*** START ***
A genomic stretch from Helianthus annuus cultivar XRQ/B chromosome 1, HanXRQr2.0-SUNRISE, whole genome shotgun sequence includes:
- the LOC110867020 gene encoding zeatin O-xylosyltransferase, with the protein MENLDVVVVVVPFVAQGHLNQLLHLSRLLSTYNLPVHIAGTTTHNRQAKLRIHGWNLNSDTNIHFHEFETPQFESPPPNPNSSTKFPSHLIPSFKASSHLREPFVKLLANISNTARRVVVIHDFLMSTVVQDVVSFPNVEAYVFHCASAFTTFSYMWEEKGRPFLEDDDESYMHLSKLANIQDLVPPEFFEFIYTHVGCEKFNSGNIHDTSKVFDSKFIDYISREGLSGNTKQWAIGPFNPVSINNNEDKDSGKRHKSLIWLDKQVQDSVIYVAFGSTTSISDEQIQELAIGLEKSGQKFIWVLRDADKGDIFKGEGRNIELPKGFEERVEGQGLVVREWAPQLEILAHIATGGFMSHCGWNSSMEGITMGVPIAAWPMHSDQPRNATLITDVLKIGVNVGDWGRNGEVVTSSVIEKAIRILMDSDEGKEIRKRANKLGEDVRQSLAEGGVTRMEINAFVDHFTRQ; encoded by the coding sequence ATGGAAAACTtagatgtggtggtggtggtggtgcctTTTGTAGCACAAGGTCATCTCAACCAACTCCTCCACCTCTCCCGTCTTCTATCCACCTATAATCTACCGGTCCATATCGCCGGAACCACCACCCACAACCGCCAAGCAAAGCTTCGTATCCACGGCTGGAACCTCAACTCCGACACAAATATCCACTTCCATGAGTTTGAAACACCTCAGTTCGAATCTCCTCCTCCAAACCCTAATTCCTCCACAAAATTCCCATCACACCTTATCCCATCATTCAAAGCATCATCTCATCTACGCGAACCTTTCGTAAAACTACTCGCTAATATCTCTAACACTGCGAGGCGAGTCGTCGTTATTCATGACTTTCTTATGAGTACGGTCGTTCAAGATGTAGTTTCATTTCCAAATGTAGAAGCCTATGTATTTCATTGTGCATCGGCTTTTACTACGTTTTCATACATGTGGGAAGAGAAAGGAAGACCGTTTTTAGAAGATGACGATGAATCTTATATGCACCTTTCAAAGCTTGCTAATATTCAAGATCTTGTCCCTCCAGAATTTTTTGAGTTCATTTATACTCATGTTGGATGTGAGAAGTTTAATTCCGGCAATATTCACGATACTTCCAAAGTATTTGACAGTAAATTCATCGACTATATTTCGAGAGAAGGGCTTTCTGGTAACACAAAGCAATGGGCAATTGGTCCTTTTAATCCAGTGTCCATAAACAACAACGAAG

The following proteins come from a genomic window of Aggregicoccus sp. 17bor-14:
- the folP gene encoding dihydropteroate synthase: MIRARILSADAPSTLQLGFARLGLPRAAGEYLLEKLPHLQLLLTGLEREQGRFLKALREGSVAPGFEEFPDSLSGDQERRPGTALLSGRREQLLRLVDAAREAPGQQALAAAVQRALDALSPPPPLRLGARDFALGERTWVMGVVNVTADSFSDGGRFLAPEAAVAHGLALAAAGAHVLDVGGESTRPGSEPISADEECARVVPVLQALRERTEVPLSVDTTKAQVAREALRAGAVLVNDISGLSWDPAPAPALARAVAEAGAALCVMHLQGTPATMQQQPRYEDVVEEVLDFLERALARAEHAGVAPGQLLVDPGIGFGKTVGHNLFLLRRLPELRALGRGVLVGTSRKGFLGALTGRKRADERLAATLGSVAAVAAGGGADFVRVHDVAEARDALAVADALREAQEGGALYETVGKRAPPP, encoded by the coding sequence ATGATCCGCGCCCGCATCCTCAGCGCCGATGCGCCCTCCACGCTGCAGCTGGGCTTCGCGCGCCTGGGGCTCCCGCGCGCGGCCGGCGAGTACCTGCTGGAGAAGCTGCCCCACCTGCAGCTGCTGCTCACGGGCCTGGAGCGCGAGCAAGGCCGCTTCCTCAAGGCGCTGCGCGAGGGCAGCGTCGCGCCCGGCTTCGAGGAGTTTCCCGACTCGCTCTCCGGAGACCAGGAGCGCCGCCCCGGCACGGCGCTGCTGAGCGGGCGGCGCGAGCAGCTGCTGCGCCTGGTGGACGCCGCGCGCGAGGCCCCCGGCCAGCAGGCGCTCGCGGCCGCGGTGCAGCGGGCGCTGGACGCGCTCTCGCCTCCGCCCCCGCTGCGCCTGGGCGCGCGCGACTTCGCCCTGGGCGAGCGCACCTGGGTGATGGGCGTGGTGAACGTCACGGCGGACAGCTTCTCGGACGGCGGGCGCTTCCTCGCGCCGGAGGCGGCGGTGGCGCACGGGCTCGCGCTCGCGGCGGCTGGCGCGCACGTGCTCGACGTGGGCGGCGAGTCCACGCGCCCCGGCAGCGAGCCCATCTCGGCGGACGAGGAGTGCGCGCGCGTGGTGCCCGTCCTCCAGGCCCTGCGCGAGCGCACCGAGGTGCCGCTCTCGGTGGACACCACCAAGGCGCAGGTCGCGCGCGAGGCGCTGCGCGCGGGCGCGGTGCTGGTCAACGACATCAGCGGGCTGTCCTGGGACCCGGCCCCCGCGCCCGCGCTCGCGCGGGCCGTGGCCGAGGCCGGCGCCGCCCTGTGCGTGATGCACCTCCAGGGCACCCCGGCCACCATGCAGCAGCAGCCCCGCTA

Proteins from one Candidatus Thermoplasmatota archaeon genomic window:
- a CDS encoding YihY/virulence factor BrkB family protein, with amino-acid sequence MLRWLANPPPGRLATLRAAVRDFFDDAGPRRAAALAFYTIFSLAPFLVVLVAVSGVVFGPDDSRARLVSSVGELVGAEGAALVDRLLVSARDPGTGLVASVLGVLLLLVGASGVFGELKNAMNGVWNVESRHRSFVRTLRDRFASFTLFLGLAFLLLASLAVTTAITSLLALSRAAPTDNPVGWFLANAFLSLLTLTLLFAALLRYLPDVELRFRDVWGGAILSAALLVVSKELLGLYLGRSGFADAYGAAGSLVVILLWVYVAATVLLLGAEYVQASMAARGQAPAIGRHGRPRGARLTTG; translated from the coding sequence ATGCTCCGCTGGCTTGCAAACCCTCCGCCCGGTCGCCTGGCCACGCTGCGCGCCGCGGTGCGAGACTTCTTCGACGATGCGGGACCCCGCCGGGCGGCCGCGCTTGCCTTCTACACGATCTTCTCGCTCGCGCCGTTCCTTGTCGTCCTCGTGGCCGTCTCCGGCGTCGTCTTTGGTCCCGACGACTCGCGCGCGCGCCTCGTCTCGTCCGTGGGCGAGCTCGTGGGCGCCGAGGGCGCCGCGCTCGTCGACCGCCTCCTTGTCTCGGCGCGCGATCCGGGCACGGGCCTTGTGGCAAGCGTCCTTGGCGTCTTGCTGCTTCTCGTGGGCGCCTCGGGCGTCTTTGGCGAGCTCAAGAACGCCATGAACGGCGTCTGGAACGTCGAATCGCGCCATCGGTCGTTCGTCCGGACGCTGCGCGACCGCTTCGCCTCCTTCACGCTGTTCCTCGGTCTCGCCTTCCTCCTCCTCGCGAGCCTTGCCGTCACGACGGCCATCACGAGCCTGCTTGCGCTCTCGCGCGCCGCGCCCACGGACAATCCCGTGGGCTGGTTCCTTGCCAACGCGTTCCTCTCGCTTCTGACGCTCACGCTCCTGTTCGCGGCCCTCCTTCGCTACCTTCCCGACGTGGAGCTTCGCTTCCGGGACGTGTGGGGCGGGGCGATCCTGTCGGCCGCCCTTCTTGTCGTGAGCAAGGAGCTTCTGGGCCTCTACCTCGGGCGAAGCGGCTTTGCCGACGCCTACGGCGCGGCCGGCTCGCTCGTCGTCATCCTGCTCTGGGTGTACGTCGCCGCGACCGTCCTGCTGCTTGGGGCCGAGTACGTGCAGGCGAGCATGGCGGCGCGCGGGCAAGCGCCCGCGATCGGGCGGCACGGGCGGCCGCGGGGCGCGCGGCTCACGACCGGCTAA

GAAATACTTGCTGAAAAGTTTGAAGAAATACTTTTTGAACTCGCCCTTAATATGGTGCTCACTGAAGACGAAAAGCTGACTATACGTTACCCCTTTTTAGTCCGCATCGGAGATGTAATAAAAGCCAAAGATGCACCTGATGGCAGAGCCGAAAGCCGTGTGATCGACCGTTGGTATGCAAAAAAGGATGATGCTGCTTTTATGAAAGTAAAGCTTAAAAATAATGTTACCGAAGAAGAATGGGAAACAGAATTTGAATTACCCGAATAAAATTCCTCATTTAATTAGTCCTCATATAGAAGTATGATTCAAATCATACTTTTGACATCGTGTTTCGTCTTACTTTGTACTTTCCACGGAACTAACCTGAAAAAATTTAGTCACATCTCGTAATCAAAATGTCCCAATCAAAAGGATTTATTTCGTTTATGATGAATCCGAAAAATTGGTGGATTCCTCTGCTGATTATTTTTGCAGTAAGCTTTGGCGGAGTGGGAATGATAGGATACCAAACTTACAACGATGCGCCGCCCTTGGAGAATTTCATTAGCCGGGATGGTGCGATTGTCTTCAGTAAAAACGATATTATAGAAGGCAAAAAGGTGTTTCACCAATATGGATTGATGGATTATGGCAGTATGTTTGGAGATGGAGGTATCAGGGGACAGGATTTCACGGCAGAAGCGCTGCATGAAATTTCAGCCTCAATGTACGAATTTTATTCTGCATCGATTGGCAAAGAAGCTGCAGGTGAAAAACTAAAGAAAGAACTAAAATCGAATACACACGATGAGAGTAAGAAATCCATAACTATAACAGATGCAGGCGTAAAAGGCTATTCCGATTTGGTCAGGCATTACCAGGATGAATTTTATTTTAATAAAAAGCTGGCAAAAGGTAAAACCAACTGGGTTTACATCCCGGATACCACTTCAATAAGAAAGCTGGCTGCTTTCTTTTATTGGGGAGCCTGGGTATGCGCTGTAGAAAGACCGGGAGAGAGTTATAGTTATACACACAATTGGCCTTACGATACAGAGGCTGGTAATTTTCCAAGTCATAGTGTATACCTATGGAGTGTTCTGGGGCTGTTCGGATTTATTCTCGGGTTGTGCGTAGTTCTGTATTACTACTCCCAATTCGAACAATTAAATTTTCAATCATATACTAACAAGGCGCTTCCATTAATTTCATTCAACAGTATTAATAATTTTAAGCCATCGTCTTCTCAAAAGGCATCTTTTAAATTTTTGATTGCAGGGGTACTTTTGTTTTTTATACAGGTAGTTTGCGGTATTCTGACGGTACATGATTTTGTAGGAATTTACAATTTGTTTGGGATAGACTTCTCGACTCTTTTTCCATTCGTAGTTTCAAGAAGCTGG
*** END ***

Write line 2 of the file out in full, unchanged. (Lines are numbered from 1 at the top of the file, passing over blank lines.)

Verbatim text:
- the LOC110867020 gene encoding zeatin O-xylosyltransferase, with the protein MENLDVVVVVVPFVAQGHLNQLLHLSRLLSTYNLPVHIAGTTTHNRQAKLRIHGWNLNSDTNIHFHEFETPQFESPPPNPNSSTKFPSHLIPSFKASSHLREPFVKLLANISNTARRVVVIHDFLMSTVVQDVVSFPNVEAYVFHCASAFTTFSYMWEEKGRPFLEDDDESYMHLSKLANIQDLVPPEFFEFIYTHVGCEKFNSGNIHDTSKVFDSKFIDYISREGLSGNTKQWAIGPFNPVSINNNEDKDSGKRHKSLIWLDKQVQDSVIYVAFGSTTSISDEQIQELAIGLEKSGQKFIWVLRDADKGDIFKGEGRNIELPKGFEERVEGQGLVVREWAPQLEILAHIATGGFMSHCGWNSSMEGITMGVPIAAWPMHSDQPRNATLITDVLKIGVNVGDWGRNGEVVTSSVIEKAIRILMDSDEGKEIRKRANKLGEDVRQSLAEGGVTRMEINAFVDHFTRQ; encoded by the coding sequence ATGGAAAACTtagatgtggtggtggtggtggtgcctTTTGTAGCACAAGGTCATCTCAACCAACTCCTCCACCTCTCCCGTCTTCTATCCACCTATAATCTACCGGTCCATATCGCCGGAACCACCACCCACAACCGCCAAGCAAAGCTTCGTATCCACGGCTGGAACCTCAACTCCGACACAAATATCCACTTCCATGAGTTTGAAACACCTCAGTTCGAATCTCCTCCTCCAAACCCTAATTCCTCCACAAAATTCCCATCACACCTTATCCCATCATTCAAAGCATCATCTCATCTACGCGAACCTTTCGTAAAACTACTCGCTAATATCTCTAACACTGCGAGGCGAGTCGTCGTTATTCATGACTTTCTTATGAGTACGGTCGTTCAAGATGTAGTTTCATTTCCAAATGTAGAAGCCTATGTATTTCATTGTGCATCGGCTTTTACTACGTTTTCATACATGTGGGAAGAGAAAGGAAGACCGTTTTTAGAAGATGACGATGAATCTTATATGCACCTTTCAAAGCTTGCTAATATTCAAGATCTTGTCCCTCCAGAATTTTTTGAGTTCATTTATACTCATGTTGGATGTGAGAAGTTTAATTCCGGCAATATTCACGATACTTCCAAAGTATTTGACAGTAAATTCATCGACTATATTTCGAGAGAAGGGCTTTCTGGTAACACAAAGCAATGGGCAATTGGTCCTTTTAATCCAGTGTCCATAAACAACAACGAAG